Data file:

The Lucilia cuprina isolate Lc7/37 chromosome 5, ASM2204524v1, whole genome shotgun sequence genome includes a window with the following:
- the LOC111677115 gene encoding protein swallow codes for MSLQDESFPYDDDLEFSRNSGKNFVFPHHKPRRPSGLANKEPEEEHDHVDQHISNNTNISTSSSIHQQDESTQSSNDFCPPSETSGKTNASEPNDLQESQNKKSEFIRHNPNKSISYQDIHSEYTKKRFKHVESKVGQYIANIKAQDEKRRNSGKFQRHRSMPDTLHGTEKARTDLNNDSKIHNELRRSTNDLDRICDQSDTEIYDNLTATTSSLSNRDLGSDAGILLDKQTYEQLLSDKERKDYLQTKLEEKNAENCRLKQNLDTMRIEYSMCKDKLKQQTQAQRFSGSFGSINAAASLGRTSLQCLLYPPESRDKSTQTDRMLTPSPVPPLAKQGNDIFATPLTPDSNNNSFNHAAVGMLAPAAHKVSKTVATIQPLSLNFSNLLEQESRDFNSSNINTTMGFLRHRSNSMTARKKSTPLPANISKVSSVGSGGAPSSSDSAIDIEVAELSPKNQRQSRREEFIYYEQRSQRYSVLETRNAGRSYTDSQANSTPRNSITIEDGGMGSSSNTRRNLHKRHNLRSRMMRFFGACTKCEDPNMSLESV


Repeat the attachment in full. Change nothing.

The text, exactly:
The Lucilia cuprina isolate Lc7/37 chromosome 5, ASM2204524v1, whole genome shotgun sequence genome includes a window with the following:
- the LOC111677115 gene encoding protein swallow codes for MSLQDESFPYDDDLEFSRNSGKNFVFPHHKPRRPSGLANKEPEEEHDHVDQHISNNTNISTSSSIHQQDESTQSSNDFCPPSETSGKTNASEPNDLQESQNKKSEFIRHNPNKSISYQDIHSEYTKKRFKHVESKVGQYIANIKAQDEKRRNSGKFQRHRSMPDTLHGTEKARTDLNNDSKIHNELRRSTNDLDRICDQSDTEIYDNLTATTSSLSNRDLGSDAGILLDKQTYEQLLSDKERKDYLQTKLEEKNAENCRLKQNLDTMRIEYSMCKDKLKQQTQAQRFSGSFGSINAAASLGRTSLQCLLYPPESRDKSTQTDRMLTPSPVPPLAKQGNDIFATPLTPDSNNNSFNHAAVGMLAPAAHKVSKTVATIQPLSLNFSNLLEQESRDFNSSNINTTMGFLRHRSNSMTARKKSTPLPANISKVSSVGSGGAPSSSDSAIDIEVAELSPKNQRQSRREEFIYYEQRSQRYSVLETRNAGRSYTDSQANSTPRNSITIEDGGMGSSSNTRRNLHKRHNLRSRMMRFFGACTKCEDPNMSLESV